Robert Waxler, professor of English, recently wrote Courage to Walk, published by Spinner Publications, Inc.. Waxler’s 33-year-old son, a young attorney, suffered partial paralysis after being afflicted by a mysterious illness; his family battled formidable odds to ensure he returned to his friends and to the courtrooms he loved.
Richard Connors, Professor of biology, has found that like human Facebook users, male and female bottlenose dolphins spend their days building social networks. Connors’ findings were recently published in the prestigious Royal Society Journal Biology Letters and in Proceedings of the National Academy of Sciences. The two new studies show how important such networks are to intelligent species such as dolphins and the impact they have on reproduction. Connors has been studying dolphin behavior in Shark Bay, Australia since the 1980s.
three located by Chinese scientists. In 1923 he discovered asteroid 1125 and named it “Zhonghua” (‘China’) — the first time an asteroid was discovered and named by a Chinese scientist. In 1941 Dr. Yuzhe became the director of the Institute of Astronomy, Academia Sinica (now known as the Science Academy) and organized the Expedition for the Total Eclipse of the Sun in Gansu Province, the first observation and photography of a total solar eclipse in China.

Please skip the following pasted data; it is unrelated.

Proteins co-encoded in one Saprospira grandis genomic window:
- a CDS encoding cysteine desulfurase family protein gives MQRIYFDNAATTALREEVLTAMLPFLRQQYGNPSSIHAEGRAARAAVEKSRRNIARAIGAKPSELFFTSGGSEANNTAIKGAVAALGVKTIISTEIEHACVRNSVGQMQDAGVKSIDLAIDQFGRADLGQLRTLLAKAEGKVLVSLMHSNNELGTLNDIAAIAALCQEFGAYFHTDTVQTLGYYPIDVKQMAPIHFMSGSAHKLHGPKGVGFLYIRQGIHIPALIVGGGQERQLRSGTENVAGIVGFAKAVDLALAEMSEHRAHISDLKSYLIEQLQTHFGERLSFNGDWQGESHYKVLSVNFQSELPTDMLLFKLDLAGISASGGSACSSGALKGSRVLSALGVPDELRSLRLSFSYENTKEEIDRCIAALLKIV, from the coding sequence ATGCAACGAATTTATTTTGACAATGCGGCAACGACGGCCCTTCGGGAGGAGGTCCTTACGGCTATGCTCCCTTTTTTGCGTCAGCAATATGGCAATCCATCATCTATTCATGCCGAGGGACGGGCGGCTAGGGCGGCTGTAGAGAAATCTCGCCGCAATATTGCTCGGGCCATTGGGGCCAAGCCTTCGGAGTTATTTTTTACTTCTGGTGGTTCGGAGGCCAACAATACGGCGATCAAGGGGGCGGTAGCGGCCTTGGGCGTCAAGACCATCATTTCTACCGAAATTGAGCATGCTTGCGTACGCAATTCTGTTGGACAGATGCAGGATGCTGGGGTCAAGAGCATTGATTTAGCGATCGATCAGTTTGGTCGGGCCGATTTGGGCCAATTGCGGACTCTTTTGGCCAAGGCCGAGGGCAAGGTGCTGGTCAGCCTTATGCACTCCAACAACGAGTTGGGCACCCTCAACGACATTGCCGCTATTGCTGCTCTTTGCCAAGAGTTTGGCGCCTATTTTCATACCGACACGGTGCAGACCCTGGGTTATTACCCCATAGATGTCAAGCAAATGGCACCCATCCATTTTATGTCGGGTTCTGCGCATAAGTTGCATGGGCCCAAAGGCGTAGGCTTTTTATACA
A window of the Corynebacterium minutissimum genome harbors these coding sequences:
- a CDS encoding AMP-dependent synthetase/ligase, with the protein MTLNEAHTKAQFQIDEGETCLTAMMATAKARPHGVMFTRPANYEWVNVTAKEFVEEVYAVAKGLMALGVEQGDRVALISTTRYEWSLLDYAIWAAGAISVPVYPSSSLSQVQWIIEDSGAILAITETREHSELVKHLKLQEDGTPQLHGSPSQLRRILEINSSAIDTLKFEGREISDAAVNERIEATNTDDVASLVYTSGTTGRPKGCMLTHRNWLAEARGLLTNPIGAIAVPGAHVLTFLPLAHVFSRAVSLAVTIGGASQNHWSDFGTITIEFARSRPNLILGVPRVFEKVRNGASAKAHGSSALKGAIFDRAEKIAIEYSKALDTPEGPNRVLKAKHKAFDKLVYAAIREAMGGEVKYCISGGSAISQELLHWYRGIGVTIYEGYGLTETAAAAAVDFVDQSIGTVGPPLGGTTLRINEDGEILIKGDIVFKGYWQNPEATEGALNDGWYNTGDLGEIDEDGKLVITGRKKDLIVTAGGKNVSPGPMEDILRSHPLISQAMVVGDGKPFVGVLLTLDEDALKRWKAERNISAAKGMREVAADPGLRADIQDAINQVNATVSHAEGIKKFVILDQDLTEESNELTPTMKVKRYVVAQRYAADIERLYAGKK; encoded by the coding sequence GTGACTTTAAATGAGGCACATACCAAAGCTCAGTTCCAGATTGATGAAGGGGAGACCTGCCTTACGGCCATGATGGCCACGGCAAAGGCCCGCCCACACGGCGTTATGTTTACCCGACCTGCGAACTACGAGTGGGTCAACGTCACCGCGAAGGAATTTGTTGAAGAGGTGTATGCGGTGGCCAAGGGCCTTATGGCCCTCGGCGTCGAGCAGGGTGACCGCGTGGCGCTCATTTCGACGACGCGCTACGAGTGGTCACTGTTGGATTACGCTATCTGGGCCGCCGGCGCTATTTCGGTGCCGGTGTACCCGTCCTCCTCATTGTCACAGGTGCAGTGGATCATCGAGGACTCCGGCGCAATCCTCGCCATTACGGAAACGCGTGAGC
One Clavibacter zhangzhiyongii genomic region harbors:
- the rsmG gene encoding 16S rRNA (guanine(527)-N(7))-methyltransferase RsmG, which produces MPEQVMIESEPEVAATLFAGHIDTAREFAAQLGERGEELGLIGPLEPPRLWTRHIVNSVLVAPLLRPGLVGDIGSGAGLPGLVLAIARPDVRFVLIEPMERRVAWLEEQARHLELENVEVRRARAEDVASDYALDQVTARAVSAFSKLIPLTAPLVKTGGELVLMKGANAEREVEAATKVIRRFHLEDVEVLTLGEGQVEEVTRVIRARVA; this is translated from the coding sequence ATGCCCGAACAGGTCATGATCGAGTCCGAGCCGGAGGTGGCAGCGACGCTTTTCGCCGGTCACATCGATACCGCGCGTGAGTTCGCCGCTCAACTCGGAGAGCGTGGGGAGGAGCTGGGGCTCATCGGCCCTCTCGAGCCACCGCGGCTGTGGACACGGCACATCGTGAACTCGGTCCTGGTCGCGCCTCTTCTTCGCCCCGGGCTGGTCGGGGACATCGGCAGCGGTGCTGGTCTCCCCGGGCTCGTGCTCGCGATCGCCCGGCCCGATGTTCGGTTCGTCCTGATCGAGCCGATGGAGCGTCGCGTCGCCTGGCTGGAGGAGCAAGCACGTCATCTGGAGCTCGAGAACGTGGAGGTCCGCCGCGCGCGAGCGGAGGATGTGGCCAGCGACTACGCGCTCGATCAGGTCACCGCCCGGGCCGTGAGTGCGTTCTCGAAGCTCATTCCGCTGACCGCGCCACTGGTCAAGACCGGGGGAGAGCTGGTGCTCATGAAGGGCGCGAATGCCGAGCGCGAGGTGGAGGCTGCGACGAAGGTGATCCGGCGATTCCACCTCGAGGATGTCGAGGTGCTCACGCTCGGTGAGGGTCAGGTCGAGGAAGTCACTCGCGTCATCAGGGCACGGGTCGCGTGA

Five UMass Dartmouth faculty members have been named Fulbright Scholars (see pg. 2 for complete story). Anna Dempsey, professor of art history, has been awarded a prestigious National Endowment for the Humanities-Winterthur Fellowship to continue her research into design history and modern/contemporary art. Her research interests include applying Benjamin’s critical concepts and theories of place to contemporary museum design, graphic design, architecture, images of the city, and gender and border spaces in film. royal hartigan, professor of music, received a $9,690 fellowship from the Marion and Jasper Whiting Foundation to continue his research on traditional percussion and sound in the Philippines. Dr. hartigan has studied and performed a wide spectrum of music in Asia, Africa, the Middle East, Europe, and the Americas. Visit royalhart. com to experience his music.
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Congressional Fellowship Awarded to Peter Friedman, Associate Professor of Mechanical Engineering who was selected by colleagues at the American Society of Mechanical Engineers to receive this congressional fellowship for 2011. Dr. Friedman is preparing for an exceptional year on Capitol Hill, meeting with government officials and participating in committee meetings and round table discussions on energy policy. Dr. Friedman wants to make a contribution to “a rational science-based energy policy that not only addresses the nearterm shortages, but also moves toward long-term sustainability.”